Having said that, I have a much harder time understanding the inclusion of an equally serious--and apparently entirely conscious--omission in the new automotive fuel economy and emissions standards jointly developed by the Environmental Protection Agency and the Department of Transportation. I had occasion to browse through the agencies' proposed text (warning: large file) yesterday and was startled to see that for purposes of calculating carmakers' fleet CO2 emission averages, it assumes that electric vehicles (EVs) and the electric usage of plug-in hybrids (PHEVs) have zero lifecycle emissions. Not only that, but the proposed regulation would count each EV as if it replaced two other emitting cars: thus, zero GHG impact not once but twice. Even the authors admit that this is false, and here I must quote,
"EPA recognizes that for each EV that is sold, in reality the total emissions off-set relative to the typical gasoline or diesel powered vehicle is not zero, as there is a corresponding increase in upstream CO2 emissions due to an increase in the requirements for electric utility generation. However, for the time frame of this proposed rule, EPA is also interested in promoting very advanced technologies such as EVs which offer the future promise of significant reductions in GHG emissions, in particular when coupled with a broader context which would include reductions from the electricity generation. For the California Paley 1 program, California assigned EVs a CO2 performance value of 130 g/mile, which was intended to represent the average CO2 emissions required to charge an EV using representative CO2 values for the California electric utility grid."
But while I appreciate the agencies' rationalization that EVs and PHEVs might be counted as having zero emissions on a purely temporary basis in order to provide incentives for carmakers to accelerate their introduction, I'm also painfully aware that other such "temporary" measures have persisted long after the original justification for them had become obsolete--and here I can't help but think of the ethanol blending credit that is now in its 31st year.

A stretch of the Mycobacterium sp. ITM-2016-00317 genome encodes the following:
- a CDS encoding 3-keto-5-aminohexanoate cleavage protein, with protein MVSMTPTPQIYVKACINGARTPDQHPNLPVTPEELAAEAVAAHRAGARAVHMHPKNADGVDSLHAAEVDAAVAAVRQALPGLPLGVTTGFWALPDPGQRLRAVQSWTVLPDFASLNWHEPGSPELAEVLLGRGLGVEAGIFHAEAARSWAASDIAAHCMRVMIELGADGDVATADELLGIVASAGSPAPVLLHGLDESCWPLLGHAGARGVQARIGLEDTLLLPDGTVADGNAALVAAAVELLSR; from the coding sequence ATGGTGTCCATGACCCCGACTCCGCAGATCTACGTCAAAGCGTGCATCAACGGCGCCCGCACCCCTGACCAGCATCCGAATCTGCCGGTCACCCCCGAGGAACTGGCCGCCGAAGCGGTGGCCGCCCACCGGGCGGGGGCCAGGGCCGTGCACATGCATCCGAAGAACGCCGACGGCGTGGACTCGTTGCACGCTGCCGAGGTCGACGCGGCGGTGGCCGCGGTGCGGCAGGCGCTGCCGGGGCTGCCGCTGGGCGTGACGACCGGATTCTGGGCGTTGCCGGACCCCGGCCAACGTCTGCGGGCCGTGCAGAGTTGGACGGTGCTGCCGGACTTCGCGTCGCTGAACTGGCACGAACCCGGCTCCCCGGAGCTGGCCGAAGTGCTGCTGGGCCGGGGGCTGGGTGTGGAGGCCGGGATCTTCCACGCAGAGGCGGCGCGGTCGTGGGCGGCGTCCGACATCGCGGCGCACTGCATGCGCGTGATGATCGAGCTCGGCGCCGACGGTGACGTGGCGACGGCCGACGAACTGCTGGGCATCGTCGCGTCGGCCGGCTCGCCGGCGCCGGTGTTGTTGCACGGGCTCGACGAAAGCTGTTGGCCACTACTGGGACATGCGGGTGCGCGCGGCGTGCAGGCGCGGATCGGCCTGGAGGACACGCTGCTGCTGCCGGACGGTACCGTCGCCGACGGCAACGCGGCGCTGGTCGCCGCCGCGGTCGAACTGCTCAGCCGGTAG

Why do these loopholes in the way we tally greenhouse gas emissions matter enough for me to hammer away at them like this? Consider the proposed vehicle rules. By ignoring emissions that occur outside these vehicles, the government is discouraging carmakers from using less exotic technologies that might actually deliver comparable savings of fuel and emissions sooner, and at a lower cost to taxpayers and consumers. A conventional Toyota Prius hybrid running on gasoline emits only 10% more grams of CO2 per mile than California claims for an EV powered by its greener-than-average state electricity mix. Since the same number of batteries could equip many more Prius-type hybrids, at a much lower cost per car than for a full EV, the benefits of rushing EVs into production seem much less compelling at this point, particularly when the government is also subsidizing the purchasers of EVs and PHEVs to the tune of many thousands of dollars per car. That will amount to billions of dollars of extra subsidies for an incremental emissions benefit that might just be negative for an EV recharged using coal-fired power.
"Start as you mean to go on," goes the old saying. We know that whatever their energy security benefits and general hi-tech niftiness, EVs are not zero-emission vehicles, just as we now understand that it is likely that burning corn ethanol releases roughly the same level of greenhouse gases as the gasoline it is intended to replace. If cap & trade bills such as Waxman-Markey and Kerry-Boxer are to have any integrity as tools for achieving genuine reductions in the global greenhouse gas emissions behind global climate change, then we must count all the emissions from all sources, no matter how politically unpalatable that may be. EPA and DOT might do well to heed this advice, too, before establishing a new, impossible-to-revoke entitlement for the manufacturers of electric vehicles.